Guangzhou City Government announced that two winning entries were selected for the Guangzhou Fangchun Huadi Sustainable Master Plan competition. The two separate entries selected include the team of Rainer Schmidt Landscape Architects with Guangzhou Planning Design Institute and another entry by West 8.
TV Gardener Charlie Dimmock helping local children with planting
The first of 4,000 new semi-mature trees are taking root in the London’s Olympic Park with around 100 ash, cherry and hazel trees, grown in Hampshire, already planted. The first of 300,000 wetland plants, grown in Norfolk and Wales for the UK’s largest ever urban river and wetland planting, were laid on the river banks today by Minister for Sport and the Olympics Hugh Robertson, TV Gardener Charlie Dimmock, Olympic Gold medal winner Jonathan Edwards, Olympic Delivery Authority (ODA) Chairman John Armitt and children from the Olympic Park construction crew.
The new reed beds are being created in a large wetland bowl in the north of the Olympic Park, formerly a 100 year old landfill site, where visitors during the Games will be able to relax and watch the action in 2012 on live screens. In legacy the riverside area will be a tranquil space for people and wildlife which will also help protect 5,000 properties in the area from flooding.
Over 30 species of native reeds, rushes, grasses, sedges, wet wildflowers and irises have been grown initially by Salix in its nursery on the Gower peninsular in Wales with around a third grown from cuttings and seeds collected in and around the Olympic Park before construction started in 2008.
You can watch the park turn from brown to green with two new webcams
Beijng is planning to build six lakes and two wetlands along the currently dry Yongding River (known as the Mother River of Beijing). Part of the river flows for 170 kilometres through several districts of Beijing.
The six lakes to be constructed are Mencheng Lake, Lianshi Lake, Xiaoyue Lake, Wanping Lake, Daning Lake, and Daotian Lake, and will 50 kilometers long and 270-hectare water area. Recently, the construction of Wanping Lake and Lianshi Lake started simultaneously at the lower reaches of the Yongding River. These lakes and wetlands are part of a bigger ecological corridor 170km long project which is budget to cost 17 billion yuan (2.5 billion USD).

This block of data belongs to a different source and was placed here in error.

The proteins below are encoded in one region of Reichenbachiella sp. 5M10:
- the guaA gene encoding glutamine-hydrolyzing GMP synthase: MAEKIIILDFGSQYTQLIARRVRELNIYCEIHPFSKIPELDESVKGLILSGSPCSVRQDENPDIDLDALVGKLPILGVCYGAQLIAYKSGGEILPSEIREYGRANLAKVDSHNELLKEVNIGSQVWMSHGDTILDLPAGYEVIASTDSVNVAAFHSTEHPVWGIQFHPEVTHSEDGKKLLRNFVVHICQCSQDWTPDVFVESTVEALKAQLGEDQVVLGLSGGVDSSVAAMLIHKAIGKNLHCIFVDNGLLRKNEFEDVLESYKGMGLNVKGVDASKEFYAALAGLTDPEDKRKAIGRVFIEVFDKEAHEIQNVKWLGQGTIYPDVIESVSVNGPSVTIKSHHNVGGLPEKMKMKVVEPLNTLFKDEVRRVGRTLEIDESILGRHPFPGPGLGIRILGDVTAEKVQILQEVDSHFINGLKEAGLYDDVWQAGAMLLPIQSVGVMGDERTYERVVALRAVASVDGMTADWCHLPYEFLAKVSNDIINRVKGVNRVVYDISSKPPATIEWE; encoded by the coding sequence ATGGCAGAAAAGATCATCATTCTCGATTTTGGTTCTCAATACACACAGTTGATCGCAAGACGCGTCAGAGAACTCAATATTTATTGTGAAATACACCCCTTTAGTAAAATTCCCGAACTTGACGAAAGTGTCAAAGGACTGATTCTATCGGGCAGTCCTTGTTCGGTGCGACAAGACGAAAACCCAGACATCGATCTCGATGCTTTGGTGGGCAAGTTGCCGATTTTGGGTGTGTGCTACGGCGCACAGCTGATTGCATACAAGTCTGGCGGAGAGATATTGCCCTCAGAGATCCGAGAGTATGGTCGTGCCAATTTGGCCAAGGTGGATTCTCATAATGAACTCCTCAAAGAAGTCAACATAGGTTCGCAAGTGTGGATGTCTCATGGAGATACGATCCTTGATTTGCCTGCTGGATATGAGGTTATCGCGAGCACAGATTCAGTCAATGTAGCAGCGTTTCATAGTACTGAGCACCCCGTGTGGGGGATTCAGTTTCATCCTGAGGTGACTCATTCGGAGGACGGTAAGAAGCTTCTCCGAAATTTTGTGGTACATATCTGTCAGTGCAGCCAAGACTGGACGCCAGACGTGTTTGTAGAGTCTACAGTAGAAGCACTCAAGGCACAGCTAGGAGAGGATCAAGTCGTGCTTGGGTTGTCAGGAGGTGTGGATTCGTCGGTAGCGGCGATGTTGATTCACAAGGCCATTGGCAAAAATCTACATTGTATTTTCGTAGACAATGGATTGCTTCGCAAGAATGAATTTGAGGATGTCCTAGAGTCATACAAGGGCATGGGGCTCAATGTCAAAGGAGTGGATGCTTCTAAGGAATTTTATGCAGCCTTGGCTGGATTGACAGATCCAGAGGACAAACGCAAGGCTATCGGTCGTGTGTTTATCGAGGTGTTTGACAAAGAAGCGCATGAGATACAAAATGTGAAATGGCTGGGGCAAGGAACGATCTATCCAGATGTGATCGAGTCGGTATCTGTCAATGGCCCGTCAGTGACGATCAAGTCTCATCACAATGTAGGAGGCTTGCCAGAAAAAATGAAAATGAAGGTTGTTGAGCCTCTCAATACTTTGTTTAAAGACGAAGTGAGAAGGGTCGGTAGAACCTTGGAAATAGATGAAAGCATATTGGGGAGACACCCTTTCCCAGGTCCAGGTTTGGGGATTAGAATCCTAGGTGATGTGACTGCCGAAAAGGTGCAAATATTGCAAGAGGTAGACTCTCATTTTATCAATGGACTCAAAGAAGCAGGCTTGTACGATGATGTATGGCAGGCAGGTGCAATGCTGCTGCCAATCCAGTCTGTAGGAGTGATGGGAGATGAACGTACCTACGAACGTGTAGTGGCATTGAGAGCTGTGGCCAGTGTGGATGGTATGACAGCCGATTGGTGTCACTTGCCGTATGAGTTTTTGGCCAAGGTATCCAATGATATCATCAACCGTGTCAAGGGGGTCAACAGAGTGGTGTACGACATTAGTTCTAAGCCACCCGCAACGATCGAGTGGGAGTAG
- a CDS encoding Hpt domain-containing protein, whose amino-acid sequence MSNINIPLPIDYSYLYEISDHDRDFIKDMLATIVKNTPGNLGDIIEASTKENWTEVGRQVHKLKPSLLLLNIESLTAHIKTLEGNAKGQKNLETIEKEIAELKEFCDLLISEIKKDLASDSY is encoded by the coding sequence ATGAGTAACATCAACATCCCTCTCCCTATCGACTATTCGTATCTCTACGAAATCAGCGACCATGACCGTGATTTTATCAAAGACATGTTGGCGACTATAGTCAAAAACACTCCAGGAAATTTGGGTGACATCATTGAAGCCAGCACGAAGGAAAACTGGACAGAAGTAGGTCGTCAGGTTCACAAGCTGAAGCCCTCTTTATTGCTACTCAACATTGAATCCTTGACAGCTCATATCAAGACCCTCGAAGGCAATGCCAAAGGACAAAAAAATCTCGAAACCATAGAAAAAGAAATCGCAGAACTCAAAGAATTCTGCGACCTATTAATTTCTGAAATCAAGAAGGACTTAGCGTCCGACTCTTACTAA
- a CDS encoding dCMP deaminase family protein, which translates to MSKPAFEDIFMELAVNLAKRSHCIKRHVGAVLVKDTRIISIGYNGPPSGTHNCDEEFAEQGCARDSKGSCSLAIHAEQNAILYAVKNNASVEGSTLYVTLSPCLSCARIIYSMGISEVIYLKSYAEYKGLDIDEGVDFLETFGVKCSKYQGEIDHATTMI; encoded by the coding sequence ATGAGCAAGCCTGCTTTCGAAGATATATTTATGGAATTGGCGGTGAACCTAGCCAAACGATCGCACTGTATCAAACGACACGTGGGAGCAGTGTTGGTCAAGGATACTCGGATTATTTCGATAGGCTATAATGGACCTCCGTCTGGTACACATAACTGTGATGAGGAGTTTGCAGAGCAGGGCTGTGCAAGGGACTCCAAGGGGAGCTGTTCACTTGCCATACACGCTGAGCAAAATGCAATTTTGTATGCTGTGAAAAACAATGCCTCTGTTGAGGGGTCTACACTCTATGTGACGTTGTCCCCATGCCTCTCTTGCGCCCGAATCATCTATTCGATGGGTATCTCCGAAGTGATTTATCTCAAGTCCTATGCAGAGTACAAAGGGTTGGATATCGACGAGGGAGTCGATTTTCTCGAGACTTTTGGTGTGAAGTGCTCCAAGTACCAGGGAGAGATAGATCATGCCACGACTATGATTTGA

The water required for the project is 130 million cubic meters is needed to recover Yongding River, and the water will mainly come from reclaimed water and rain. The Qinghe, Xiaohongmen, Lugou Bridge, Wulituo and Mencheng reclaimed water plants will help provide Yongding River with quality water resources that meet the three-star surface water standard. In addition, two million cubic meters of rain can be stored every year for use. A wetland will be built at the upper reaches of every lake in order to further purify the water and ensure that the water in the Yongding River can meet the three or even four-star standard of surface water.
The four lakes will be constructed and filled with water by the end of 2010. The bigger 170 kilometers long ecological corridor projects will be completed by 2014.
Australian scientists have announced the world’s first successful large-scale restoration of a coastal wetland being devastated by acid runoff.
The acid crisis at East Trinity began in the 1970s, when developers drained and cleared 800 hectares of tidal wetland to grow sugarcane. This dried out underlying acid sulfate soils causing them to release slugs of acid whenever they were soaked by rain, leading to fish kills and loss of wetlands which alarmed local residents.
A dramatic improvement in environmental conditions has been achieved by researchers working on the trial Hills Creek catchment at the East Trinity site near Cairns in Queensland, using a combination of natural tidal action and strategic treatment with lime.
Mangrove and wetlands are returning, birdlife is flocking to the area and fish abound in creeks that once ran so acid that nothing could survive in them. Having first demonstrated success in the trial catchment, remediation is underway on the remainder of the site.
Students in the Department of Landscape Architecture and Horticulture’s Senior Design Studio have circled an important date on their calendar in December — and it’s not the one you might be thinking.
On Thursday, Dec. 10, the 27 students will present their design concepts for Cape May, New Jersey’s Rotary Park, Harborview Park and a new biking and walking trail linking all of the historical shore point’s unique features.